Friday, November 24, 2006


Falling Skys

Larry Moran, in his inimitable style, has seen the firestorm he has touched off and rushed in ... to slosh some more gasoline around.
Specifically, he reiterates his claim that fine scientists, who happen also to be theists and who dare to speak outside of science classrooms of their clearly labeled religious beliefs, are more dangerous to science education than people who want their disguised beliefs taught as if they are science:

Public understanding of science will not be advanced by people like Francis Collins, Simon Conway Morris, and Ken Miller. They are subverting science in order to make it conform to their personal religious beliefs. (Which, by the way, conflict.) They are doing more harm to science than those who oppose it directly from the outside because the Theistic Evolutionists are subverting from within. It is sad that they are being supported by people who should know the difference between rationalism and superstition.
What Larry actually means is that his personal beliefs about the absence of gods, falsely claimed to be scientific, will not be advanced by intelligent and honorable theists discussing how they reconcile science and their beliefs. Frustrated that the general public won't accept his metaphysics, Larry would declare those who don't share his religious beliefs to be enemies of science. He even has a list in his hand ...

I don't have any problem with Larry expressing his beliefs, by the way. I'll just do what Larry does when someone says something stupid about evolutionary theory. I'll say it's stupid. And I'll make it as clear as I can to everyone that he does not speak for me and I don't share that particular stupidity. I'll stick with my own, thank you very much. I have no need to import Larry's.

To see the emptiness of Larry's position read, instead, John Wilkins' article, "On Learned Ignorance" for a dose of real rationalism, in contrast to Larry's hysteria.

More people are weighing in: Josh Rosenau, John Lynch, and Lynch again (making his third), are more or less in the anti-Larry camp. Coturnix and Buridan are in the pro camp.

Mike Dunford, in an act of incredible bravery or incredible foolhardiness, entered the fray between atheists and those they call wimps for not "taking a stand," by staking out a position between them, where both can draw a good bead ...

Well, no one can accuse the pro-science side of trying to maintain an artificial "big tent" ...

I have no problem with theists who advertise their beliefs, as long as they don't pretend that those beliefs are consistent with science. They aren't. They conflict with science.

I'd like them to be honest about that. What they are doing is promoting a view of science that incorporates miracles and gods who can manipulate the laws of physics and chemistry whenever they feel like it.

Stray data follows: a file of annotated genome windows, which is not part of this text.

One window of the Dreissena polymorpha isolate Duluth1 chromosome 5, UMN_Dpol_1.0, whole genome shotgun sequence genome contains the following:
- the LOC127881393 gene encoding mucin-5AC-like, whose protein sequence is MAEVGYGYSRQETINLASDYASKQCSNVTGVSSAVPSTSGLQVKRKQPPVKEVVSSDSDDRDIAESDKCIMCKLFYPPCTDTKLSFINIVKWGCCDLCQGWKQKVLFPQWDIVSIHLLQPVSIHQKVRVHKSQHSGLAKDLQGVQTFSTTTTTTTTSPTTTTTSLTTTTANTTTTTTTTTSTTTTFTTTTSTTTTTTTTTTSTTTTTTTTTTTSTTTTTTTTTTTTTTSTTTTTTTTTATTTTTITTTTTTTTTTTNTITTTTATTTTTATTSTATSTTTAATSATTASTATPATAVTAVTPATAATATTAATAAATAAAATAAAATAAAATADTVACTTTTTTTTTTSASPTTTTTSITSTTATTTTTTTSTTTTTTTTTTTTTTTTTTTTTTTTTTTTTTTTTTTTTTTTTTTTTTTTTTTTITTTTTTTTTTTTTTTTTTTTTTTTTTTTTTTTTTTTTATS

Do I think this is silly? Of course I do, but that's not the point. The point is that people should wake up to the fact that science and most religious beliefs are in conflict. Pretending they aren't is disingenious, at best.
Your criticism of their view depends upon your abilities as a theologian. Despite your repeated forays into that field, you remain spectacularly bad at it.

I'll give you the same challenge I gave PZ in a slightly different context: show your research proposal to test Miller's theology scientifically. If you can't, there is no sense in which science is involved at all.

Your personal philosophy, which you repeatedly mistake for science, no doubt conflicts with Miller's theology, but that doesn't make him dangerous to science education, only to your parochial beliefs.
I may not be an expert on theology, as you apparently are, but I do know something about science.

Miller and his friends say that their Gods meddle with evolution to create beings who will worship them. That's bad science. There is no scientific evidence to support meddling by supernatural beings.

I don't know whether this is good theology or not. And I don't care.
Since when in science is an absence of evidence evidence of absence (except in tightly constrained hypotheses)? Are we now to wonder about your abilities at the philosophy of science too?

And if the mere absence of evidence for such divine action is not scientific evidence against their beliefs and you have no way to gather any (I didn't forget your failure to provide that research proposal), then their theological beliefs are not anti-scientific, they are a-scientific. You know ... the same distinction you like to make about theology and atheists.

And, of course, that was what Miller was pointing out in his book: science doesn't conflict with his theology because his theology doesn't make the kind of claims about the world that are subject to empiric refutation or confirmation. And, as a good Catholic, if it should appear that some empiric evidence does conflict with his theology, he will adjust his theology to accommodate it.

The simple fact is, without any empiric evidence in favor of your position or any way to get some, it is obvious that what you are spouting is not science, but your own personal opinion and, based on how you've reacted when confronted with that kind of opinion in in the past, I know you are aware of its value ... or lack thereof.

And I don't have to be an expert in theology in order to see that you suck at it. You can't even recognize the difference between it and science.
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